Marjorie Greene, the QAnon-supporting Republican nominee for Georgia’s 14th congressional district, is now running unopposed this November.
Her opponent, Democrat Kevin Van Ausdal, dropped out on Friday citing life changes taking him out of the state.
A message from Kevin Van Ausdal pic.twitter.com/Y5LtVcpK2B
— Kevin Van Ausdal (D) (@KevinVanAusdal) September 11, 2020
The Van Ausdal campaign did not immediately respond to TPM’s questions.
In a response to his post, Van Ausdal said that his team “believes” there’s still time for someone else to take his place.
In Georgia’s deep red 14th district, Ausdal was a significant underdog who positioned himself as a voice of reason next to Greene’s headline-grabbing sensationalism.
Greene garnered national attention over the campaign with her unapologetic interest in the dark themes of the QAnon conspiracy theory — like a Satan-worshipping cabal secretly pulling the levels of power in this country — and racist and anti-semitic beliefs as recorded in videos on her social media pages.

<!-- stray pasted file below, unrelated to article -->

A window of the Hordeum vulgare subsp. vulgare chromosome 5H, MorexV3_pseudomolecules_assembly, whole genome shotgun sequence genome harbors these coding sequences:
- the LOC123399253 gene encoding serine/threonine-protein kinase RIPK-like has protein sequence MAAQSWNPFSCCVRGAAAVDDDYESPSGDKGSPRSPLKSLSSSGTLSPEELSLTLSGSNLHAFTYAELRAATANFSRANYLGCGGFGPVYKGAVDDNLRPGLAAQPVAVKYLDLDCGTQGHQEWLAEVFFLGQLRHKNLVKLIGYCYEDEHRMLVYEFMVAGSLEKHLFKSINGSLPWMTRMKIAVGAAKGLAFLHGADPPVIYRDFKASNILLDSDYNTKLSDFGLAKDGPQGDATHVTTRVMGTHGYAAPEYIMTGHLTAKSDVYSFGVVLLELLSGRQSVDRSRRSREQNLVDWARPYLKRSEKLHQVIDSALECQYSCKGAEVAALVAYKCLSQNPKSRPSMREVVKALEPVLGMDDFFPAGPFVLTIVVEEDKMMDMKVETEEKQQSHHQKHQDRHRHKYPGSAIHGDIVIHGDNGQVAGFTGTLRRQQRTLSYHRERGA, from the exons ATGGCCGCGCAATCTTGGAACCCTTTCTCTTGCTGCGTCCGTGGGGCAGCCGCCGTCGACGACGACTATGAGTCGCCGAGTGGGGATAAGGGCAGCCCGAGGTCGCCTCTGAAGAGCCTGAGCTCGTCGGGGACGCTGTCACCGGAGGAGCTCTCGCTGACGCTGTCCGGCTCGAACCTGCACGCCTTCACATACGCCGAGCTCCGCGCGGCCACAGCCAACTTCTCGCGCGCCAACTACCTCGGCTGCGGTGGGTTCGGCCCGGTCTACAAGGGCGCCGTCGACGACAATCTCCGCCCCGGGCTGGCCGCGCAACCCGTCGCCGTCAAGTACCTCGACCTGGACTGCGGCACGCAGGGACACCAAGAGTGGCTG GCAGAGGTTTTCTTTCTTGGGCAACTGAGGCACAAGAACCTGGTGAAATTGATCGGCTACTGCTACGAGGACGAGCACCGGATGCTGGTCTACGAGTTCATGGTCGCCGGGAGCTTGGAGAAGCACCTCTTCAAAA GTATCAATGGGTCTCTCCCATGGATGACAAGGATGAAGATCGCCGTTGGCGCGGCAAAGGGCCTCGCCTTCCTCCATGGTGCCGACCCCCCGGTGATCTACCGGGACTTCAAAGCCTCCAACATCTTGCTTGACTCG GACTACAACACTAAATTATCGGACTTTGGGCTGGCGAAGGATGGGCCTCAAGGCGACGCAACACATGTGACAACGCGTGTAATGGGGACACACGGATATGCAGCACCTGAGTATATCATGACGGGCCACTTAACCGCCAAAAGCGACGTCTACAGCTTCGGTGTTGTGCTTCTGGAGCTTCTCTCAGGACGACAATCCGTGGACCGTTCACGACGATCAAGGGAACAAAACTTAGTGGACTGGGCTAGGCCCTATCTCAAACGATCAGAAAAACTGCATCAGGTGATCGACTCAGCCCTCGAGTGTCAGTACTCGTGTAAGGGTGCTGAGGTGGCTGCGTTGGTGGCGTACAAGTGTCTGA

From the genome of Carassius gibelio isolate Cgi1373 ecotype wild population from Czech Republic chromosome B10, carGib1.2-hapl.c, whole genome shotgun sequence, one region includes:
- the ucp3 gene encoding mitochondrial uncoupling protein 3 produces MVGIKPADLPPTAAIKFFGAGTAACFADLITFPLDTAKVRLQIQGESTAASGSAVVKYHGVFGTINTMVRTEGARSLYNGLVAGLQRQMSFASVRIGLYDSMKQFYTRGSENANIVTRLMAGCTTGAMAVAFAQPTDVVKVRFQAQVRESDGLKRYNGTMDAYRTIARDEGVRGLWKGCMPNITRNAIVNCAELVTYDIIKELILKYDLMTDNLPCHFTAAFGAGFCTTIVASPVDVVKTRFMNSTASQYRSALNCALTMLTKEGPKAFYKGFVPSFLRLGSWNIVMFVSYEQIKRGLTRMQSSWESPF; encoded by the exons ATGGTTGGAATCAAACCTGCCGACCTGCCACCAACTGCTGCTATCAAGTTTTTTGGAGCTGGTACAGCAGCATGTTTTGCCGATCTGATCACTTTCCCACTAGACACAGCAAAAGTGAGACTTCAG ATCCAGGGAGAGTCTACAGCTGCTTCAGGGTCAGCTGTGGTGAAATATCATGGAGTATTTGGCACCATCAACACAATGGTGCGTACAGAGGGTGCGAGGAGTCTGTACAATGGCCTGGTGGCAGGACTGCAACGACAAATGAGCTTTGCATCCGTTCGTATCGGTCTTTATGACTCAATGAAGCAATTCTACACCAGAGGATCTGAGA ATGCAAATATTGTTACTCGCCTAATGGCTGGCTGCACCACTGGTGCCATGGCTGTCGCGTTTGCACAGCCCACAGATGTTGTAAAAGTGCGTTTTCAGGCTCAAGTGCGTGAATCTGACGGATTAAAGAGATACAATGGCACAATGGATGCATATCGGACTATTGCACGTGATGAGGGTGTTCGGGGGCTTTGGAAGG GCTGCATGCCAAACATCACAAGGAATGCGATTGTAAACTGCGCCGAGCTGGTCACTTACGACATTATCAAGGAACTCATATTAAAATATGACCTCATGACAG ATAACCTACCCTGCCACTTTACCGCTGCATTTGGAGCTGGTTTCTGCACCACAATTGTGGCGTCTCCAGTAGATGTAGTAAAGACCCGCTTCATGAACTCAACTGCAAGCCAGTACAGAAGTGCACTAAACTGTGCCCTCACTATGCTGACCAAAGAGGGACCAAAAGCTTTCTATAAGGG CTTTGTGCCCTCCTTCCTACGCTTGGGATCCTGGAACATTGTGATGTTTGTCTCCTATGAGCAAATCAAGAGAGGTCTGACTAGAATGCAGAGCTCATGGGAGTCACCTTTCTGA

Since winning her primary, she’s done little to soften her tone. She called House Speaker Nancy Pelosi (D-CA) a “bitch” during her celebration speech, and kicked reporters out of the event.
President Donald Trump, for his part, has welcomed his soon-to-be-newest ally with open arms. He called her a “rising star” on Twitter, and invited her to his acceptance speech during the Republican National Convention where he used the White House as a backdrop.
Other Republicans — notably outgoing Rep. Denver Riggleman (R-VA) and Rep. Adam Kinzinger (R-IL) — have been more willing to push back against Greene, who some fear could be a Steve King-like albatross slung around the party’s neck. But House Minority Leader Kevin McCarthy (R-CA) has vacillated between silence and assertions that he has a good relationship with Greene. He has denounced QAnon in general.
And for most in the party, Trump’s warmth and McCarthy’s compliance have set the tone.
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